What You Should Know About Obesity, Stress and Exercise

Obesity (which exposes girls to more estrogen because estrogen is both stored and produced in fat tissue) is another likely factor in early puberty. The New York Times reported:

“As Robert Lustig, a professor of clinical pediatrics at the University of California, San Francisco’s Benioff Children’s Hospital, explains, fatter girls have higher levels of the hormone leptin, which can lead to early puberty, which leads to higher estrogen levels, which leads to greater insulin resistance, causing girls to have yet more fat tissue, more leptin and more estrogen, the cycle feeding on itself, until their bodies physically mature.”

As for stress, this, too, has been linked to early puberty, with girls whose parents divorced when they were between 3- and 8-years-old significantly more likely to experience precocious puberty. “Evolutionary psychology offers a theory,” the New York Timesreports. “A stressful childhood inclines a body toward early reproduction; if life is hard, best to mature young. But such theories are tough to prove.” Interestingly, in addition to avoiding environmental chemicals, obesity and stress, and optimizing your vitamin D, regular exercise appears to be one of the best known ways to help prevent early puberty.

Bisphenol A (BPA) Causes 100x More Harm Than Previously Imagined


Research: Bisphenol A (BPA) Causes 100x More Harm Than Previously Imagined

A new study reveals just how profoundly mislead we are about Bisphenol A and its analogs: they are at least 100x more toxic than we previously imagined.

An alarming new study establishes that the commonly used chemical bisphenol A used in tens of thousands of consumer products, and its lesser known but increasingly prevalent analogs,bisphenol S and F, are several orders of magnitude more disruptive to the endocrine systems of the developing male human fetus than previous toxicological risk assessments were capable of determining.

The new study was published in the journal Fertility and Sterility and titled, “A new chapter in the bisphenol A story: bisphenol S and bisphenol F are not safe alternatives to this compound.”

As we have documented extensively in the past, the authors of the new study raise concerns that as awareness of bisphenol A’s clearly demonstrated toxicity grows and it loses favor within the marketplace, manufacturers are increasingly substituting it with chemically similar bisphenol compounds whose toxicities are less well characterized. As a result, consumers who conscientiously buy ostensibly ‘BPA-free’ products are being mislead into thinking they are bisphenol free and therefore safe.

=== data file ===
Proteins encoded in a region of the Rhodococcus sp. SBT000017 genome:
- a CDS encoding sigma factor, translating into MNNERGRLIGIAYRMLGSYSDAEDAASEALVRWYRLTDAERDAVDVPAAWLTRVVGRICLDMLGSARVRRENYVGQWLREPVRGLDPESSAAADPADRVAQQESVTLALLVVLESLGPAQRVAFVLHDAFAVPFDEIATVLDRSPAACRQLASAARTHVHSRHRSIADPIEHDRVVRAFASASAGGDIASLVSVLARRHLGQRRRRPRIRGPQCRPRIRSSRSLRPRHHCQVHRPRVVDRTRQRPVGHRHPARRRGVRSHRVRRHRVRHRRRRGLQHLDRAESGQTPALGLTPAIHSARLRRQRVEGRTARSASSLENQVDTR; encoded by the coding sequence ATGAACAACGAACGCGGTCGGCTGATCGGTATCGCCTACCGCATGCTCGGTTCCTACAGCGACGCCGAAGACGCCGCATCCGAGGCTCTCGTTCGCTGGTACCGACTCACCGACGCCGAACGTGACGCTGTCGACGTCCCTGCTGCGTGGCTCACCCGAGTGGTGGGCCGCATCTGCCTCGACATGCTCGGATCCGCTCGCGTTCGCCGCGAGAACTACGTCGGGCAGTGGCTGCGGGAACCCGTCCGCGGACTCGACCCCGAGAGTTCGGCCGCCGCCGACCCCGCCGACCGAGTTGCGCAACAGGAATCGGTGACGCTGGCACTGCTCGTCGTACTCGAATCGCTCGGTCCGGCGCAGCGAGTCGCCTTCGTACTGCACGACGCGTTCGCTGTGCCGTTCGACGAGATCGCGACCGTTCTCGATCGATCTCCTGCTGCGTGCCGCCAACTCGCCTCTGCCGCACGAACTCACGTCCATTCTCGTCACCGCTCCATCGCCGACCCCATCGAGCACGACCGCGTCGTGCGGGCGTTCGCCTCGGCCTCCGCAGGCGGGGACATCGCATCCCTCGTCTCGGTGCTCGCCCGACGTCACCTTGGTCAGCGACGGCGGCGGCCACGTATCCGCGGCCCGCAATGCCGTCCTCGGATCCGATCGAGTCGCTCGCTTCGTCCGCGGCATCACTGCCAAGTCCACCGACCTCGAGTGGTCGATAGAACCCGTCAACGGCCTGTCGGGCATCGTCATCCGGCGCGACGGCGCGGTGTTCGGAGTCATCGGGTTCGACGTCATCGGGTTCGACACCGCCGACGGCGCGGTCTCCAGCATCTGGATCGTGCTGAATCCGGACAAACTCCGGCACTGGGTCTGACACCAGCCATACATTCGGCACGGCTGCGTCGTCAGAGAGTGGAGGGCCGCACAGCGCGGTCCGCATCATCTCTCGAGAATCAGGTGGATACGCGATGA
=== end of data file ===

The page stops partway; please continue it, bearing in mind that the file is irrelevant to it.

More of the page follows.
The new study employed an innovative ‘organotypic culture’ system that took tissue samples from mouse, rat and human fetal testis, in order to create an experimental model that would accurately reproduce some of the dynamics observable within in vivo (living organism-based) systems that are not ascertainable within conventional in vitro (cell-based) models. They termed this experimental environment the fetal testis assay (FeTA) system.

Disturbingly, they found:

“With the use of a culture system that we developed (fetal testis assay [FeTA]), we previously showed that 10 nmol/L BPA reduces basal testosterone secretion of human fetal testis explants and that the susceptibility to BPA is at least 100-fold lower in rat and mouse fetal testes.” [emphasis added]

In other word, the endocrine-disruptive effect of bisphenol A – particularly its ability to suppress the testosterone-mediated mascularization process during embryogenesis — may be at least 100 times more toxic than previously believed.

How so?

Conventional toxicological risk assessments of novel new chemicals like bisphenol A are invariably performed on rodents, with effects (lethal dose 50%/LD50) extrapolated to humans based merely on body weight differences. What these do not account for is the contrastingontological differences between cells of different species. Nor do these acute lethal response studies (LD50) account for the non-linear response between dose and effect (i.e. monotonicity).

An accumulating body of scientific evidence has forced an acknowledgment today that the low-dose effects of chemicals on hormonal systems include the following counterintuitive response: a lower dose may have more profoundly disruptive effects on our hormonal system than higher doses.

This concept may be so counterintuitive, that it begs for deeper explanation. For instance, if chemical compound X at 1 milligram induces programmed cell death within an exposed cell, and .01 milligram of compound X induces a phenotypal change in the cell consistent with cancer, it will be the latter effect (the lower dose) that may be more detrimental in the long term, as cell death follows with stem-cell mediated replacement of the damaged differentiated cell; whereas chemically-induced carcinogenesis may result in the death of the entire organism).

Case in point:

“Using the FeTA system, we previously reported that basal testosterone secretion by human testes was not affected by 10,000 nmol/L DES, but it was reduced by concentrations as low as 10 nmol/L of BPA. Conversely, 10 nmol/L and 100 nmol/L BPA did not affect testosterone secretion by both mouse and rat testes, and 10,000 nmol/L BPA was needed to observe a significant reduction (58).”